Lawn care: All you ever wanted to know about slugs and snails
Although snails and slugs look harmless enough (just kind of gross and slimy, maybe), they are actually quite destructive to domestic and commercial gardens. They can cause so much damage that it is best to have an effective lawn care regimen in place to stop the damage before it begins. First you should know a little about these squishy insects.
Snails and slugs are mollusks. The slimy trail they leave behind as they squirm all over your pavement and plants is what allow them to stay alive, since they need to be moist. This slime also helps them move around. These bugs are hermaphrodites, so they can populate your garden all by themselves without any help. Lawn care specialists say you may find them attached to garden fences or other structures near plants when the temperature becomes much cooler.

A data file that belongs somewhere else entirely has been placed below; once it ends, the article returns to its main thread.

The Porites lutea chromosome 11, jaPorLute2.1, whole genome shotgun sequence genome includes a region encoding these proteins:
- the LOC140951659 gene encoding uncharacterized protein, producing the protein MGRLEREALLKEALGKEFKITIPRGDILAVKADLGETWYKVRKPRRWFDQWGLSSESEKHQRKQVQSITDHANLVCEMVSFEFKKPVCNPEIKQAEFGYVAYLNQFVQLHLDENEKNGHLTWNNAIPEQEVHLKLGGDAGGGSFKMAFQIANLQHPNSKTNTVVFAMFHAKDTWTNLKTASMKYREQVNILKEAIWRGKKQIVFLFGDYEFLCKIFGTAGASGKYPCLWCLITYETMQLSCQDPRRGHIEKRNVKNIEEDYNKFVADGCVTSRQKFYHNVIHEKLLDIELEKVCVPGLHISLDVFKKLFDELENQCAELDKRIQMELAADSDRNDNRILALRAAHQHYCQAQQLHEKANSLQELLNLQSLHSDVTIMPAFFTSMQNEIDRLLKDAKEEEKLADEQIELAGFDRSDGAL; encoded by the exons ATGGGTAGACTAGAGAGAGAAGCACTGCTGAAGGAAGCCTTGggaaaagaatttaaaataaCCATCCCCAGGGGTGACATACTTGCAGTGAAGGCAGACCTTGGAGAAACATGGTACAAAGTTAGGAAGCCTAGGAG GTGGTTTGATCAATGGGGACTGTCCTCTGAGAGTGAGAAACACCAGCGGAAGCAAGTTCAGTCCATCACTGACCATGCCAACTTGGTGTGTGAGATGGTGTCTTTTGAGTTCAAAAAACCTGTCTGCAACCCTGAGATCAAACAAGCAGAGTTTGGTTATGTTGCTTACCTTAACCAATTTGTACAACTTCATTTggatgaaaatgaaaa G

There is a small difference between the two insects. Snails have shells that give them protection. Slugs are basically the same insect, but without a shell. Both can stretch their bodies quite far and both have a set of antenna and eyes. Although they enjoy any type of foliage, they are partial to fruit plants such as tomatoes, strawberries, lemon trees, etc.
During the winter, snails and slugs hibernate, sometimes in your home in a warm, dark, damp location. They don’t like the sun much since the heat and light can dry out their mucus. When they reproduce, they can lay up to 500 eggs in one season, however that is not to say all will survive. Their life expectancy is about four years, but most tend to die off before then.
If you have a persistent snail or slug problem, be sure to save your garden by calling your local lawn care authorities.